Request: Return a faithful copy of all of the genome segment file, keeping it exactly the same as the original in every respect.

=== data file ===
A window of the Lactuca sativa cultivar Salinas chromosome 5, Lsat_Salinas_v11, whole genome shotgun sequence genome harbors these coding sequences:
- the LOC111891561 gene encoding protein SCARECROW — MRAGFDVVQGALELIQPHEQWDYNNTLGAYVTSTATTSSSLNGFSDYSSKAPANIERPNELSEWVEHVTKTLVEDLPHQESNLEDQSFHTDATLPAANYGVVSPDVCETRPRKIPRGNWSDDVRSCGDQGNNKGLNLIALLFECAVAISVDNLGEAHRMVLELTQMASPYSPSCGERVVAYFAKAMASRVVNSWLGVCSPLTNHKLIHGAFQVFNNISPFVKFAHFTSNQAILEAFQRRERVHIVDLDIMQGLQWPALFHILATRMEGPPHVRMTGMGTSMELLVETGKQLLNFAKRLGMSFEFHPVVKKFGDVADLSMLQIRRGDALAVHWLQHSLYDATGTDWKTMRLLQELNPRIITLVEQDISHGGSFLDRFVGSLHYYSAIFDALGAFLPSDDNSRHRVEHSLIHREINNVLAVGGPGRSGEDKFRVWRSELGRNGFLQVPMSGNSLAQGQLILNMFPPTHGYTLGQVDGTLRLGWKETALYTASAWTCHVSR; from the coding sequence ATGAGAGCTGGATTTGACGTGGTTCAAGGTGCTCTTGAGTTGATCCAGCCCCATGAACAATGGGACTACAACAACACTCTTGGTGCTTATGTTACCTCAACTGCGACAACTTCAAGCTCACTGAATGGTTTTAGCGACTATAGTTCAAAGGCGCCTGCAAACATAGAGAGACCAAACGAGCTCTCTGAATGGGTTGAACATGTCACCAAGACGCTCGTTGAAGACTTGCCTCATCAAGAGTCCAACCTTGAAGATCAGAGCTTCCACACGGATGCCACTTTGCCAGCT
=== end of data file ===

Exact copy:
A window of the Lactuca sativa cultivar Salinas chromosome 5, Lsat_Salinas_v11, whole genome shotgun sequence genome harbors these coding sequences:
- the LOC111891561 gene encoding protein SCARECROW — MRAGFDVVQGALELIQPHEQWDYNNTLGAYVTSTATTSSSLNGFSDYSSKAPANIERPNELSEWVEHVTKTLVEDLPHQESNLEDQSFHTDATLPAANYGVVSPDVCETRPRKIPRGNWSDDVRSCGDQGNNKGLNLIALLFECAVAISVDNLGEAHRMVLELTQMASPYSPSCGERVVAYFAKAMASRVVNSWLGVCSPLTNHKLIHGAFQVFNNISPFVKFAHFTSNQAILEAFQRRERVHIVDLDIMQGLQWPALFHILATRMEGPPHVRMTGMGTSMELLVETGKQLLNFAKRLGMSFEFHPVVKKFGDVADLSMLQIRRGDALAVHWLQHSLYDATGTDWKTMRLLQELNPRIITLVEQDISHGGSFLDRFVGSLHYYSAIFDALGAFLPSDDNSRHRVEHSLIHREINNVLAVGGPGRSGEDKFRVWRSELGRNGFLQVPMSGNSLAQGQLILNMFPPTHGYTLGQVDGTLRLGWKETALYTASAWTCHVSR; from the coding sequence ATGAGAGCTGGATTTGACGTGGTTCAAGGTGCTCTTGAGTTGATCCAGCCCCATGAACAATGGGACTACAACAACACTCTTGGTGCTTATGTTACCTCAACTGCGACAACTTCAAGCTCACTGAATGGTTTTAGCGACTATAGTTCAAAGGCGCCTGCAAACATAGAGAGACCAAACGAGCTCTCTGAATGGGTTGAACATGTCACCAAGACGCTCGTTGAAGACTTGCCTCATCAAGAGTCCAACCTTGAAGATCAGAGCTTCCACACGGATGCCACTTTGCCAGCT